I’m not going to pick a favorite on Haldol. I like it top-to-bottom. I’ve already spun it a couple of times today, and I know there are going to be more listens in my future. You can listen to the entire album for free on Haldol’s Bandcamp site HERE, and I encourage you to do so, because they’re killer.
The other day I felt like playing a little musical roulette. I wanted to hear some new stuff, and was both too lazy and too unmotivated to comb the internet for it myself, so I shot a quick email over to my friends at Sit & Spin Records in Philly and offered to PayPal them some money if they’d send me a box of whatever was cool and interesting and local that they had hanging around the store. I’d done this before with good results, picking up the Philly’s Dopest Shit comp tape and discovering a band that I’m way into right now, No Stayer, and the folks at Sit & Spin didn’t disappoint this time either, sending me a 12″, three 7″, a CD, and a couple of tapes, none of it anything I’d ever even remotely heard of before.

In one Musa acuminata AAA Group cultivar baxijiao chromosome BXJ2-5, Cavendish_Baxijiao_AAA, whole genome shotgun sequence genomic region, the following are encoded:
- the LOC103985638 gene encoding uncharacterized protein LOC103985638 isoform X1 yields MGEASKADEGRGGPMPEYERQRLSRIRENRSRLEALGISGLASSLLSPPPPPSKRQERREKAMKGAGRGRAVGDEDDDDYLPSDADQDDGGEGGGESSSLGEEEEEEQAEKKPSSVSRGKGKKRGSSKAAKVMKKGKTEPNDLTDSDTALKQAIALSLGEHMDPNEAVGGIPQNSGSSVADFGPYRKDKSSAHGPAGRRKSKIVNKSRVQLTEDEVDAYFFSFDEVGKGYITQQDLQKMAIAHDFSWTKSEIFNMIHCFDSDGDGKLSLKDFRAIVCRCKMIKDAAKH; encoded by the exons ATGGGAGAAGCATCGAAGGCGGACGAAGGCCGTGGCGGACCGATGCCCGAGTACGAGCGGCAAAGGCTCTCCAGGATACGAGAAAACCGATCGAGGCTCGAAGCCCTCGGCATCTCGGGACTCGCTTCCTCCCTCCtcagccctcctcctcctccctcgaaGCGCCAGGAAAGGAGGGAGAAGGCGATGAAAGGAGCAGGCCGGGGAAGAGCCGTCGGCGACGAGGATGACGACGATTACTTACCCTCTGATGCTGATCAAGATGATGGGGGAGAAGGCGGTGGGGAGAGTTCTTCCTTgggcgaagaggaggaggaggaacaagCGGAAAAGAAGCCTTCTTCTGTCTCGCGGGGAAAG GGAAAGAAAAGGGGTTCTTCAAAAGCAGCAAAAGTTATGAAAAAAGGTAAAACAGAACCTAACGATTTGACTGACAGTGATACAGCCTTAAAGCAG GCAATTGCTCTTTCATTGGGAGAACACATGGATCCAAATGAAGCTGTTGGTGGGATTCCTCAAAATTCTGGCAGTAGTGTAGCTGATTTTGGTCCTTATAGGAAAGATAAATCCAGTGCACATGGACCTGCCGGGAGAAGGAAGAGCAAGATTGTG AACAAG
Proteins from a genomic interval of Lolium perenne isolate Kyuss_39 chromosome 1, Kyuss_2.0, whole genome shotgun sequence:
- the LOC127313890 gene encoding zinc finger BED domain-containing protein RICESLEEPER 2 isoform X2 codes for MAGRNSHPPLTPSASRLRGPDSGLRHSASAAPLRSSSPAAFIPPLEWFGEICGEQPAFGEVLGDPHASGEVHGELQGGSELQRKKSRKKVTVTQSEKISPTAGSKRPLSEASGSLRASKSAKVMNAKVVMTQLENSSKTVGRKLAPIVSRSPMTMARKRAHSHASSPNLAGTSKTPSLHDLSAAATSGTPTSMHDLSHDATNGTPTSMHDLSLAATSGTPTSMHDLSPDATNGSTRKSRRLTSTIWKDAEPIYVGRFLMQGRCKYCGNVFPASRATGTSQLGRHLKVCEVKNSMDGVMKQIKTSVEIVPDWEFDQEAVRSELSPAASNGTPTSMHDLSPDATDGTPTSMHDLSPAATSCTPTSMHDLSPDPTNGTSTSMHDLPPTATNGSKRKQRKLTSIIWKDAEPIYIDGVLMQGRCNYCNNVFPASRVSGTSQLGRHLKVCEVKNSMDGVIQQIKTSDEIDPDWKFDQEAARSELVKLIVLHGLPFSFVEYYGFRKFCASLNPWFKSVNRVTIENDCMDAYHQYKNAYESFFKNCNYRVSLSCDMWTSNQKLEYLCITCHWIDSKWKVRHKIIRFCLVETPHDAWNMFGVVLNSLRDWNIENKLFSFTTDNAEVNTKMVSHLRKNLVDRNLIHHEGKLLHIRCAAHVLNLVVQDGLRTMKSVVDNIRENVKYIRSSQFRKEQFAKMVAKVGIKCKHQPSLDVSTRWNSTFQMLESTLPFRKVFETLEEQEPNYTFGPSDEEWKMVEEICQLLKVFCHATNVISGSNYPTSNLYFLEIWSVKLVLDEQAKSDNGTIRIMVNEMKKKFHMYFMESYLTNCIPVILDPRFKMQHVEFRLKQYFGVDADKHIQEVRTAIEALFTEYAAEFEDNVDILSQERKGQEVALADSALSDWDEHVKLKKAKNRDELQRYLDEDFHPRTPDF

The first thing I sat down to listen to was the recently released (July 2015) six-song tape by Philly’s own Ruby Buff entitled Insufficient Funds. I was expecting something hardcore or thrash… and instead I got some pretty cool power pop. There’s some punk here, a little rockabilly, some Devo-meets-REM, and a whole lot of high energy, high speed pop. Ruby Buff do a good job in keeping it fresh stylistically, mixing up speed and sound to avoid falling into the punk-pop trap that so many bands crash into head first. They do some cool stuff with harmonies, and for a three-piece fill up a ton of the available space with music. The recording is crisp and clean, and that balance helps ensure that every sounds finds your ears. My favorite track is “Landmine,” with it’s rat-a-tat-tat vocal delivery and funky guitar sounds that take it into the sort of post-punk territory that I like so much. “Totally Down” falls into this same general style as well, though with vocals that are just plain fast and not as staccato, more sung than delivered. Meanwhile, “Bike” mixes it up a bit with its super-cool jangle-pop feel that is like a cross between the Beatles and Presidents of the United States of America and has all the makings of a chart-topper.
These guys are absolutely, positively worth a listen, so go check out their Bandcamp page HERE where you can listen to all the songs on Insufficient Funds for free.